The Feb. 6 “American Experience” episode, “The Gilded Age,” is a lookback at the explosion of industrialism in post-Civil War America and how it exploded America’s cities as well as the bank accounts of a lucky few.
There’s a lot of to-ing and fro-ing with these nouveau riche — the Vanderbilts, Andrew Carnegie, J.P. Morgan …
But then, midway through this orgy of production and consumption, the name Henry George pops up. If the Gilded Age robber barons are yesterday’s 1%, the equivalent of today’s hedge-fund and technology zillionaires, then Henry George is Bernie Sanders, demanding economic justice for the other 99% of Americans.
Henry George, sometimes called “the most famous economist nobody has heard of,” was a self-educated democratic socialist activist journalist populist who was not elected mayor of New York only because the Tammany Hall machine stole the election.
Henry George wrote a book at the height of the post-Civil War industrial boom called Progress and Poverty. We think about income inequality today in large part because of that book and Henry George’s single-minded focus over three decades to start an argument over prosperity.
Henry George worked in the rough-and-tumble Western newspaper trade. James McClatchy, the California publisher and Radical Republican, schooled him in progressive politics. But working in Catholic media was what brought George face-to-face with the workers on whose backs the Industrial Revolution was carried.
His genius was to connect economic progress — seen in the booming steel, oil, transport, and related industries of his day — with deepening levels of poverty and the human suffering that comes with it.
“This association of progress with poverty is the great enigma of our times,” George wrote. “So long as all the increased wealth which modern progress brings goes but to build up great fortunes, to increase luxury and make sharper the contrast between the House of Have and the House of Want, progress is not real and cannot be permanent.”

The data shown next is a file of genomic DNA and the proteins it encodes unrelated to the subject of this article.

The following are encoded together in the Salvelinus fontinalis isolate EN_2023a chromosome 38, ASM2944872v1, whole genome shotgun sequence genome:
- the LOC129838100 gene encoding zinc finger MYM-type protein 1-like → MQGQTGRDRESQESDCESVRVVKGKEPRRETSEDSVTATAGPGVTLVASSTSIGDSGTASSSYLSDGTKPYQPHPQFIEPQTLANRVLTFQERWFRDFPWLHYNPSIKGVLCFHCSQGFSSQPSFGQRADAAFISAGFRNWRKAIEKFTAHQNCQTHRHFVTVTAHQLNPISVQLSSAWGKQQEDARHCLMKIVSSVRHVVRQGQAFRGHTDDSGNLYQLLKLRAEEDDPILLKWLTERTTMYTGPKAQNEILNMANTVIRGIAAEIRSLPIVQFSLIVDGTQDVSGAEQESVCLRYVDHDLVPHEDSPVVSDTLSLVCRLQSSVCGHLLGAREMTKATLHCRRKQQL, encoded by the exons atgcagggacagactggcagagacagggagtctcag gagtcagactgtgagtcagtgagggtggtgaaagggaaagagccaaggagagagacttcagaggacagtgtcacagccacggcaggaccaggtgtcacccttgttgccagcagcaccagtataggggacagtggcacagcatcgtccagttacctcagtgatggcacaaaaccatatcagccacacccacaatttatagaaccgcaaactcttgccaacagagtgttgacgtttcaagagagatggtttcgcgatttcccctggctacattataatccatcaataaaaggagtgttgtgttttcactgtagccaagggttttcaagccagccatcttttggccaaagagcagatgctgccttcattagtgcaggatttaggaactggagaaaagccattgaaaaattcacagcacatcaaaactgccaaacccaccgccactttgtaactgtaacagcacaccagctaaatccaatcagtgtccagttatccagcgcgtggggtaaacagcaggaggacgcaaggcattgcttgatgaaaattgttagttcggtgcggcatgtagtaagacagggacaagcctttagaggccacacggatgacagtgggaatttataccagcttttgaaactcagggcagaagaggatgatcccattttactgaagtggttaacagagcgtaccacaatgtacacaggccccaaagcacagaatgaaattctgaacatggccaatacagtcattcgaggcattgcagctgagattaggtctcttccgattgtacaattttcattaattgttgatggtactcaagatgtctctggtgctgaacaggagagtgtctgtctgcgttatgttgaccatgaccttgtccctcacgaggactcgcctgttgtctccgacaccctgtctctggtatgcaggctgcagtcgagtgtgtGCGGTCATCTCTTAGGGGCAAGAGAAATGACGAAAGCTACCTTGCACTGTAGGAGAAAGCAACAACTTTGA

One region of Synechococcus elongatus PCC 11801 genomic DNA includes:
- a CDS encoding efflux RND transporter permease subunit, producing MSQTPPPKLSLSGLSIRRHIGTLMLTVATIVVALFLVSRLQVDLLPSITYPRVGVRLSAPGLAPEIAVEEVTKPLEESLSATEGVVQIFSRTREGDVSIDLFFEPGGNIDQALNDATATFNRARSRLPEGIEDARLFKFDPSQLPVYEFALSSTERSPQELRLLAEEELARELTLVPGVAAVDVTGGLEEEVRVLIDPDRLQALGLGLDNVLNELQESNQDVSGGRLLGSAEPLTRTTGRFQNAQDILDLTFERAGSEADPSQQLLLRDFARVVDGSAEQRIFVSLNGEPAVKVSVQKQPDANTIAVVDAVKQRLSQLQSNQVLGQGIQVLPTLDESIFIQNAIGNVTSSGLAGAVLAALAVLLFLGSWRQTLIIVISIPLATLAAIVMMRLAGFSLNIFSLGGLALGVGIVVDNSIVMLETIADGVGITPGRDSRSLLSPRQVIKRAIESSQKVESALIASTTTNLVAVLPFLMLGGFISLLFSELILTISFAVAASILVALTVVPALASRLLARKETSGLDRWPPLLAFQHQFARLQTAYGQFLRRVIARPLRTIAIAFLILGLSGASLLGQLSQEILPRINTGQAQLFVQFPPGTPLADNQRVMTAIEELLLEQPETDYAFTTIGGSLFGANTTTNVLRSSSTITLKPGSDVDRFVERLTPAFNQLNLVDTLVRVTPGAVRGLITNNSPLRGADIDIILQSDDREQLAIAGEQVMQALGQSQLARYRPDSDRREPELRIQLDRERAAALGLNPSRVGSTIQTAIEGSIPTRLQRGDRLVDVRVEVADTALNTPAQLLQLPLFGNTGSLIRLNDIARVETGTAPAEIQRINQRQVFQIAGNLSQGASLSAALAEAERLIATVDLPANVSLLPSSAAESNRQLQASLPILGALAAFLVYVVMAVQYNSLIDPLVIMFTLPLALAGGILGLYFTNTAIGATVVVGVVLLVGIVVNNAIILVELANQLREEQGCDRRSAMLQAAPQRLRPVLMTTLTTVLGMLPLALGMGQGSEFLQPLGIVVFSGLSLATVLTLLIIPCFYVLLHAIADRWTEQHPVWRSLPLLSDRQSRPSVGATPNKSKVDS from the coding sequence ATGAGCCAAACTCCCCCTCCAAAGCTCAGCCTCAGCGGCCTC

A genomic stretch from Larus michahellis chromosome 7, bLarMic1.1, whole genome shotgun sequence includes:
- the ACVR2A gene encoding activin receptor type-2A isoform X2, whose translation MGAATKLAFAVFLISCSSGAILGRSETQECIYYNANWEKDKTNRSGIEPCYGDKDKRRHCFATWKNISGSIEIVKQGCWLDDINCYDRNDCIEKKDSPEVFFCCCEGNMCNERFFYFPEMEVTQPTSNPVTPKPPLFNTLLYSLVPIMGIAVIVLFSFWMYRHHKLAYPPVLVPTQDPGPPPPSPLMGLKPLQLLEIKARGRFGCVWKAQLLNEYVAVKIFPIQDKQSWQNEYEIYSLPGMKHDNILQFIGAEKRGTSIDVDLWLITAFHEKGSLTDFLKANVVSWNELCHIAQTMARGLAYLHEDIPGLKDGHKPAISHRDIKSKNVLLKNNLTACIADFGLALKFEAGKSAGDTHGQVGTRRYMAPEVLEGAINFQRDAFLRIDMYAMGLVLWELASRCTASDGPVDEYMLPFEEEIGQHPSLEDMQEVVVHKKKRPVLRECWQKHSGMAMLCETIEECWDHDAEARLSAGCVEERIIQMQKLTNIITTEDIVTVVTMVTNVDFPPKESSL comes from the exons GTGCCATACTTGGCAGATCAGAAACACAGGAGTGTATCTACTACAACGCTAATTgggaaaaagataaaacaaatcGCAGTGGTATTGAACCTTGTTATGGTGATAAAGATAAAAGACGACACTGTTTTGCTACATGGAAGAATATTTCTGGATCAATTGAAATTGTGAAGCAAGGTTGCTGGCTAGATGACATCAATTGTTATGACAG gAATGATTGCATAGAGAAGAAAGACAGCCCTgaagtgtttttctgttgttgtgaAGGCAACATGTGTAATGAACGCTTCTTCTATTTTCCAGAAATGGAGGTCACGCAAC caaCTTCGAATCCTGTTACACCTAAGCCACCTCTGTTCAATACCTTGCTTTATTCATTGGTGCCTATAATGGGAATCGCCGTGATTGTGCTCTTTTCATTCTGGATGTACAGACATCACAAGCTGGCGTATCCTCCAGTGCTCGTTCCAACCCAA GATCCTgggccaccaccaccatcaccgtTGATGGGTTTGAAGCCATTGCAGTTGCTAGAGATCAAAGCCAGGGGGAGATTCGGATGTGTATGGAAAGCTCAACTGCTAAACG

He wrote that in 1879.
The solution to inequality was simple: “We must make land common property,” George declared. Specifically, land that is held for the purpose of renting to others should be subject to a land-value tax (LVT). You can’t just own a bunch of dirt and collect checks from your renters.
As The Economist, an unlikely supporter of Henry George, noted not long ago, LVTs don’t have the “perverse effects” of other taxes, which drive the rich to seek loopholes or offshore bank accounts. “Unlike profit, you cannot massage land away or move it to Luxembourg. If you do not pay, it can be seized and sold. Though nobody likes extra taxes, new land-value levies could be matched by cuts in other taxes, especially those paid by poor people.”
Beyond its practicability (obviously it’s a hard sell), Henry George’s plan was premised on an idea we are still arguing today — that labor, not capital, is the most important unit in an economic system. George saw no need to protect the people who bought and held land because, as far as he was concerned, they weren’t driving the economy, workers were.
Progress and Poverty became an instant bestseller on both sides of the Atlantic, and led to George being drafted by labor to run for mayor of New York in 1886.
He pulled tens of thousands of working men away from the main political parties with a platform of “shorter working hours, higher pay, the laborer’s control over the condition of work, government ownership of railroads and telegraph, the end of police interference with ‘peaceful assemblages,’ and eradicating corruption,” as historian Richard White described it.
“Henry George was hardly hostile to capitalism, but he denounced a system in which ‘Most of us — 99% at least — must pay the other 1 per cent by week or month or quarter for the privilege of staying here and working like slaves,’” continued White. And though he came in second, “virtually everyone involved saw his campaign as a victory and a harbinger of workers’ power.”
Again — 1886, not 2016.
“The Gilded Age” airs Tuesday night on PBS and streams forever on PBS Passport (which I’ve been raving about). There are societies that sponsor free talks and courses on Henry George’s teachings in New York, Chicago, San Francisco, England, and elsewhere. Edward O’Donnell wrote a useful biography, Henry George and the Crisis of Inequality, in 2015. I found it on Hoopla.
And yes, that’s Henry’s image on a cigar box. Patrick Murfin has the story.
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